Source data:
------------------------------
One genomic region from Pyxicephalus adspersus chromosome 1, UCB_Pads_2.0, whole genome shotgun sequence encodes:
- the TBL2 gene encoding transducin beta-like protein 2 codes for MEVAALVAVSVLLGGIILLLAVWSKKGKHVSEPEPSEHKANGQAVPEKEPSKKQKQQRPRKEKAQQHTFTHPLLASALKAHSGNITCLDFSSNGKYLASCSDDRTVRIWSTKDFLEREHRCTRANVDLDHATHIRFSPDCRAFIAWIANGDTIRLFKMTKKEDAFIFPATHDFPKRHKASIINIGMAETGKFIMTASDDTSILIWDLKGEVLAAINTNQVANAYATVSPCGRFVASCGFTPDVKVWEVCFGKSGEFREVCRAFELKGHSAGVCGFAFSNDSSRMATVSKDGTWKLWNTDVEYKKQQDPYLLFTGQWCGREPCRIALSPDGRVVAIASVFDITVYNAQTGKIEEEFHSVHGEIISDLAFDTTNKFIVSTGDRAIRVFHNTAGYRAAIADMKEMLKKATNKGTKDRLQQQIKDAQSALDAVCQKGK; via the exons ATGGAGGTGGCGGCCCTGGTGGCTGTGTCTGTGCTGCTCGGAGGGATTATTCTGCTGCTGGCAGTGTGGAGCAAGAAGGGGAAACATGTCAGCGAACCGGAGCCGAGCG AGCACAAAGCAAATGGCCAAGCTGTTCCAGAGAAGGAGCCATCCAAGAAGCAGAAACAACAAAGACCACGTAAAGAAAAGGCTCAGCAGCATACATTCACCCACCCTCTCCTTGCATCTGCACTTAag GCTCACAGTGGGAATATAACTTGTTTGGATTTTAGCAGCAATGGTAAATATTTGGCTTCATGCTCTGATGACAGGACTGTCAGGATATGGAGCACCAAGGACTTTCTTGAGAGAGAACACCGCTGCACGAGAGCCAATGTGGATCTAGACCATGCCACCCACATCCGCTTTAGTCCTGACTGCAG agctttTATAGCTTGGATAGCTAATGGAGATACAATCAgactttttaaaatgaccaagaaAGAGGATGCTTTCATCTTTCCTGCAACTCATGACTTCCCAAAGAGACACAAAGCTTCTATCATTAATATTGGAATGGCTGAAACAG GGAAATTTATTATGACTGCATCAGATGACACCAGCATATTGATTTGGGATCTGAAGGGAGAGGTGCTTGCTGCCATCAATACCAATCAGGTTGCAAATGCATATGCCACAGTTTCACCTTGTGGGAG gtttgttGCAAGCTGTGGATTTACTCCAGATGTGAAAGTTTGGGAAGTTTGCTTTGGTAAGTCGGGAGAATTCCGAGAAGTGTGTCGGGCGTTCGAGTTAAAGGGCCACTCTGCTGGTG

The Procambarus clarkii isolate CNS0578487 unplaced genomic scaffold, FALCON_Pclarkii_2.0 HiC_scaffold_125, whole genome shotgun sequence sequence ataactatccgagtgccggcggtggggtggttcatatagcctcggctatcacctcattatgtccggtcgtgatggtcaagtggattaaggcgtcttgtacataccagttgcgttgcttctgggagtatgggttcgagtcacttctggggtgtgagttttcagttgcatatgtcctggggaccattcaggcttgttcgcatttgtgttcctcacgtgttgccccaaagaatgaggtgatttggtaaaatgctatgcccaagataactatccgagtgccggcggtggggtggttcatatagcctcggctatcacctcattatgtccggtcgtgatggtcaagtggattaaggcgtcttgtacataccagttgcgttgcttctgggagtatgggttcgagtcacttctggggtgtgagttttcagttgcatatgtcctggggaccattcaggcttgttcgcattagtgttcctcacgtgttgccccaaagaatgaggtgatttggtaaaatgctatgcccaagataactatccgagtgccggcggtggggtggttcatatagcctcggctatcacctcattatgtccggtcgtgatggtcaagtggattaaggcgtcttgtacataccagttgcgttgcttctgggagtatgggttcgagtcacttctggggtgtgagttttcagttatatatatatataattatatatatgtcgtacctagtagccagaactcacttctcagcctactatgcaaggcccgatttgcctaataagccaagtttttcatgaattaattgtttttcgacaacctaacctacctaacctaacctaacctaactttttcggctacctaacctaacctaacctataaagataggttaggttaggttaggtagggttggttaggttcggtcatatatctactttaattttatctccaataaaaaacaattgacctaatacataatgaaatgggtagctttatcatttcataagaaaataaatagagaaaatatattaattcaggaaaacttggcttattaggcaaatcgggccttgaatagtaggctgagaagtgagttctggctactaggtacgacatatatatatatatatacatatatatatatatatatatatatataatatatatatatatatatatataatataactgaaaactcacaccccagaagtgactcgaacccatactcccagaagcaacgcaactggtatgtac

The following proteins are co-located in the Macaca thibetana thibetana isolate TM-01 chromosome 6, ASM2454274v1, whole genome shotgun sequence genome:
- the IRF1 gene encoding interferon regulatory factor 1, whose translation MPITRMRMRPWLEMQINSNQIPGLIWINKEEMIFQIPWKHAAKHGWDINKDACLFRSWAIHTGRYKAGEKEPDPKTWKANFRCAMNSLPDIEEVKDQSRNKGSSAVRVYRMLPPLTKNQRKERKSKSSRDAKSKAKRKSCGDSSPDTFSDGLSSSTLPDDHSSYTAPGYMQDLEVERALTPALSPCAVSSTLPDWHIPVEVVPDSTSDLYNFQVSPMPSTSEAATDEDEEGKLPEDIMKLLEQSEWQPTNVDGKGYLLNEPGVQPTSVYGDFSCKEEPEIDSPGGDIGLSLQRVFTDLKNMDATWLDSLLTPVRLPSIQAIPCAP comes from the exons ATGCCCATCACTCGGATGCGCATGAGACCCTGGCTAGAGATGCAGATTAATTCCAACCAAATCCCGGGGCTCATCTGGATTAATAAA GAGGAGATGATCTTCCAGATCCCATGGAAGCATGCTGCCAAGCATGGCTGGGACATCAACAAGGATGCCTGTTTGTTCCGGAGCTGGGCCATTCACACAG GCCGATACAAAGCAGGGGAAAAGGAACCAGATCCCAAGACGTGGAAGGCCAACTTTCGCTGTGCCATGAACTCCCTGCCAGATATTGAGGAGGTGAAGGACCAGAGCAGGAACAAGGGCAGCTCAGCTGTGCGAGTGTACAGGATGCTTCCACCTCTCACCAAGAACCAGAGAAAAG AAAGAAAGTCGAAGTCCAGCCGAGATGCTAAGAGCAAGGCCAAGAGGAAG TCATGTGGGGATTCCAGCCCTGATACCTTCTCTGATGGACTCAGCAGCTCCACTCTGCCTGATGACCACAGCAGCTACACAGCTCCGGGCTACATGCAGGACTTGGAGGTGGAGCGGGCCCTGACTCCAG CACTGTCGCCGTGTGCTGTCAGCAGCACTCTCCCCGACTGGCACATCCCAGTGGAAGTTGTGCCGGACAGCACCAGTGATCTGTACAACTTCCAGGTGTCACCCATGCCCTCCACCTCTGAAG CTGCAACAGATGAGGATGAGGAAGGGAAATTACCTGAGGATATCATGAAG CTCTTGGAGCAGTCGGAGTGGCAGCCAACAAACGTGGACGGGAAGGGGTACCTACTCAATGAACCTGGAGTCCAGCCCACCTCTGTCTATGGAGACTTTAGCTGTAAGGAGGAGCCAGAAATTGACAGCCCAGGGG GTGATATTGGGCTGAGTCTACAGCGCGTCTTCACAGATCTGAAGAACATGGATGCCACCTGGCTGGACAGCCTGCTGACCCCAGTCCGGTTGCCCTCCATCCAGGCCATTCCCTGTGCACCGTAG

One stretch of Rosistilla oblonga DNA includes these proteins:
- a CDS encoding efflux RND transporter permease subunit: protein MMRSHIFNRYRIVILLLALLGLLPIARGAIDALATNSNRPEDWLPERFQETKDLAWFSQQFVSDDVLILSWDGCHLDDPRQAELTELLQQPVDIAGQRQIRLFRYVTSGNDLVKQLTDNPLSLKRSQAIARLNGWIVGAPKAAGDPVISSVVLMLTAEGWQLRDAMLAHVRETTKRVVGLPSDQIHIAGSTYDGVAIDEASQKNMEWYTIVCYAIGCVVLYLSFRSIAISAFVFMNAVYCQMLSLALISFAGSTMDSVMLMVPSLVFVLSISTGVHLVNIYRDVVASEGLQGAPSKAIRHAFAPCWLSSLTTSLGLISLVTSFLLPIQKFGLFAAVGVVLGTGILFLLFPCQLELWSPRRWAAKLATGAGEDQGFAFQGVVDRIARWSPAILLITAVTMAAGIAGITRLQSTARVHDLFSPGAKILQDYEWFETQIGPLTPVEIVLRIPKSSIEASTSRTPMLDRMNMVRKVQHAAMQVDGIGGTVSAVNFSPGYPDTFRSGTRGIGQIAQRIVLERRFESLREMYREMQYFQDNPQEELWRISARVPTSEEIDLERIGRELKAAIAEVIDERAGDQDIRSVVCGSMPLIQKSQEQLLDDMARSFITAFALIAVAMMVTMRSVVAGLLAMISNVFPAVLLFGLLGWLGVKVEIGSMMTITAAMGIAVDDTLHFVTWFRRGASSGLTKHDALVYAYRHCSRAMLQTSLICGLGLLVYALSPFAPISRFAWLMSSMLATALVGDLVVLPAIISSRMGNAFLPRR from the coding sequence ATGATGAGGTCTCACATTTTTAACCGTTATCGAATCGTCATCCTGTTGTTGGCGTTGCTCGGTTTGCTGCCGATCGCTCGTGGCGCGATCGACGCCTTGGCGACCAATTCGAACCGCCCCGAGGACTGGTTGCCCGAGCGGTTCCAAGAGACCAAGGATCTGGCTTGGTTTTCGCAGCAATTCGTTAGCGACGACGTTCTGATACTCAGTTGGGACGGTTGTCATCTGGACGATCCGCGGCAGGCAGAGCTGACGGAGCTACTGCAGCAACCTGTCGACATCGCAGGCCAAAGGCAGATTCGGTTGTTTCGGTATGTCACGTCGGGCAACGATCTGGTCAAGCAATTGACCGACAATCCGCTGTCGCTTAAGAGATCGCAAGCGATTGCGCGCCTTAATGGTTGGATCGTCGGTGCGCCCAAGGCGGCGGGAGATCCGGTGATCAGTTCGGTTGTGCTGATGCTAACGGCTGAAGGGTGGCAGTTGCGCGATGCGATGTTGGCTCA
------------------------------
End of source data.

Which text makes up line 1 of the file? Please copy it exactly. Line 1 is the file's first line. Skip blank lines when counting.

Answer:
One genomic region from Pyxicephalus adspersus chromosome 1, UCB_Pads_2.0, whole genome shotgun sequence encodes: